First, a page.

* Guilty verdict in six cases, jail sentences for six men
* Men took part in VAT fraud in EU carbon market
* Deutsche Bank says uncovered no wrongdoing by its staff (Adds EU measures to combat fraud, analyst comment)
By Vera Eckert and Kathrin Jones
FRANKFURT, Dec 21 (Reuters) - A German court on Wednesday sentenced six men to jail terms of between three years and seven years and 10 months in a trial involving evasion of taxes on carbon permits.
Judge Martin Bach said the men, aged between 27 and 66, were guilty of having participated in a conspiracy to evade around 300 million euros ($393 million) in value-added tax (VAT) between August 2009 and April 2010.
In 2009 and 2010, the European Union’s spot carbon market was hit by so-called carousel trade in which buyers imported emissions permits in one EU country without paying value-added tax (VAT) and then sold them to each other, adding tax to the price and pocketing the difference.
“The convicted were fraudulently involved in tax-evading trades...they have brought the carbon market trading scheme into disrepute,” the judge said.
The EU Emissions Trading System, the bloc’s chief weapon against climate change, caps the emisssions of factories and power plants, forcing them to buy carbon permits if needed while also allowing them to sell surpluses.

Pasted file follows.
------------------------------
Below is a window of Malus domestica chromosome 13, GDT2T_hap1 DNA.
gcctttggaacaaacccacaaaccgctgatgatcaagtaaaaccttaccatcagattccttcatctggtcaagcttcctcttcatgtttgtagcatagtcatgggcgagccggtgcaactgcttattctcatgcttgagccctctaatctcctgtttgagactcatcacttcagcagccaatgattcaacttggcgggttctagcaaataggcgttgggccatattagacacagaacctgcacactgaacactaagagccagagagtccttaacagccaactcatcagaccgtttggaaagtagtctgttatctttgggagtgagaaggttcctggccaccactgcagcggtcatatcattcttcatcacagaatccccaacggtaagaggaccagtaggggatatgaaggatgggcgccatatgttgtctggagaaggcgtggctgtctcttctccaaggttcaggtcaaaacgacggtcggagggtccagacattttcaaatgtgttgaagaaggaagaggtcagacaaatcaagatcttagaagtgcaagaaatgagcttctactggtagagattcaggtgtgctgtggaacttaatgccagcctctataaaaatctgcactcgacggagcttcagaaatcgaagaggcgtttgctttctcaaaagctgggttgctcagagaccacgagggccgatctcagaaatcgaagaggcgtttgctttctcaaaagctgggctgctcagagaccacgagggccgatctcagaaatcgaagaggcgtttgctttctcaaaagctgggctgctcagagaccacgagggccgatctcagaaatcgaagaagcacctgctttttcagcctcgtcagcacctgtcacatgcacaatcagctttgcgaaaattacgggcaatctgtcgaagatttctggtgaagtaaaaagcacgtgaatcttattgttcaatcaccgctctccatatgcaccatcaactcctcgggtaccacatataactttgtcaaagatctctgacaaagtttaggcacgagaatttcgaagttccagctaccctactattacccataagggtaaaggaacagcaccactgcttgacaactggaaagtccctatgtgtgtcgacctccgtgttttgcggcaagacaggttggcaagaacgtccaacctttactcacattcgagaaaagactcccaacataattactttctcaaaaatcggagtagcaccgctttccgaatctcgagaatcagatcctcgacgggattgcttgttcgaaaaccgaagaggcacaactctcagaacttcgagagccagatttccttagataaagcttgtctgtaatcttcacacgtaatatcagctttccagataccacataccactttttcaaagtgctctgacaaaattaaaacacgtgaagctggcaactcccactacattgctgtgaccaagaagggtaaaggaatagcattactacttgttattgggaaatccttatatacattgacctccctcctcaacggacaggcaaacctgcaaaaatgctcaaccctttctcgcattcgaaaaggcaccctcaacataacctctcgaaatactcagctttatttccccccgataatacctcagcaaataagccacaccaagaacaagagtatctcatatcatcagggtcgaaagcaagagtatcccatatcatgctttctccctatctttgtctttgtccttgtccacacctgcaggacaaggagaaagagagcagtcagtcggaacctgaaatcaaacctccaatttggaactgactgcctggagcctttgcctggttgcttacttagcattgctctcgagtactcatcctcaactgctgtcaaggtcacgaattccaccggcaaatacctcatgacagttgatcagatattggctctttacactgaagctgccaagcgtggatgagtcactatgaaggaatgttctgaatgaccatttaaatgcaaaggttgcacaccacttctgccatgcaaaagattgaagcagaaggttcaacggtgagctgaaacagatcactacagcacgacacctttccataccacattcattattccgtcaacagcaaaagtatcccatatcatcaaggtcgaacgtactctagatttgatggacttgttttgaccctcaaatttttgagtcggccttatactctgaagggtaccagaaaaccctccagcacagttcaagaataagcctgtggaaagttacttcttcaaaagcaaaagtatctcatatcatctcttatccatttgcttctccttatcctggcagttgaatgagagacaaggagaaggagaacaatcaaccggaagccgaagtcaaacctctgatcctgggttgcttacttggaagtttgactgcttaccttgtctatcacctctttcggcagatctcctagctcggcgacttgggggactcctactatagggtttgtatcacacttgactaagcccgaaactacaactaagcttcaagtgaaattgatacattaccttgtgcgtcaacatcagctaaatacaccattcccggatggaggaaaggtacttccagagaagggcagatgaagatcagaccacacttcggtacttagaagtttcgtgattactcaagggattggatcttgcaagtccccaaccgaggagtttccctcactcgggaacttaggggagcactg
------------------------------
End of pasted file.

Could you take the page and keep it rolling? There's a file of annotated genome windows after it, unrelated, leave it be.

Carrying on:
The way Germany’s flagship lender, Deutsche Bank, conducted emissions trading with some of those that have been convicted had left the door open for tax evasion, he added.
Deutsche Bank said on Wednesday that independent legal experts had so far found no wrongdoing on the part of the bank’s employees. Bank staff have testified in the trial and some continue to be investigated, but none have been charged.
The Frankfurt district court verdict marks the first convictions after an EU-wide investigation into the fraud, in which Germany carried out the biggest swoop on suspects and investigated 150 suspects and 50 companies in coordination with other EU nations.
European police agency Europol estimates widespread VAT fraud cost EU member states an estimated 5 billion euros in lost tax revenue.
The judge said Germany was the target of fraudsters in the second half 2009 and first half of 2010 after France, the Netherlands and Britain closed legal loopholes.
Germany followed suit only from July 1, 2010 onwards.
Irfan Musa P. from Britain received the maximum sentence of 7 years and 10 months; German Bjoern P. 6 years; his father Robert P. 4 years; Wayne Stewart B. from Britain 4 years; Fraz M. from Britain 4 years and French man Claude B. 3 years.
Robert P., Claude B. and Fraz M. were released for having served parts of their sentences and because there were personal circumstances ruling out the risk of their flight before the next terms of their detention.
The court did not release surnames according to German practice.
A separate trial in Britain is set to start next February, after seven suspects charged with carousel fraud pleaded not guilty in October.
The EU scheme has suffered a series of scandals since its launch in 2005, including permit theft, the recycling of carbon credits and hacking of carbon accounts.
To combat further fraud, the EU Commission proposed in October that spot carbon permits should be classified as financial instruments, but this still has to be approved by the EU Parliament and council of EU member states before it becomes law.
“The carbon market remains weak. More fraud or similar episodes would be quite detrimental,” said Matteo Mazzoni, carbon analyst at Nomisma Energia. ($1 = 0.7628 euros) (Additional reporting by Nina Chestney, Editing by Anthony Barker)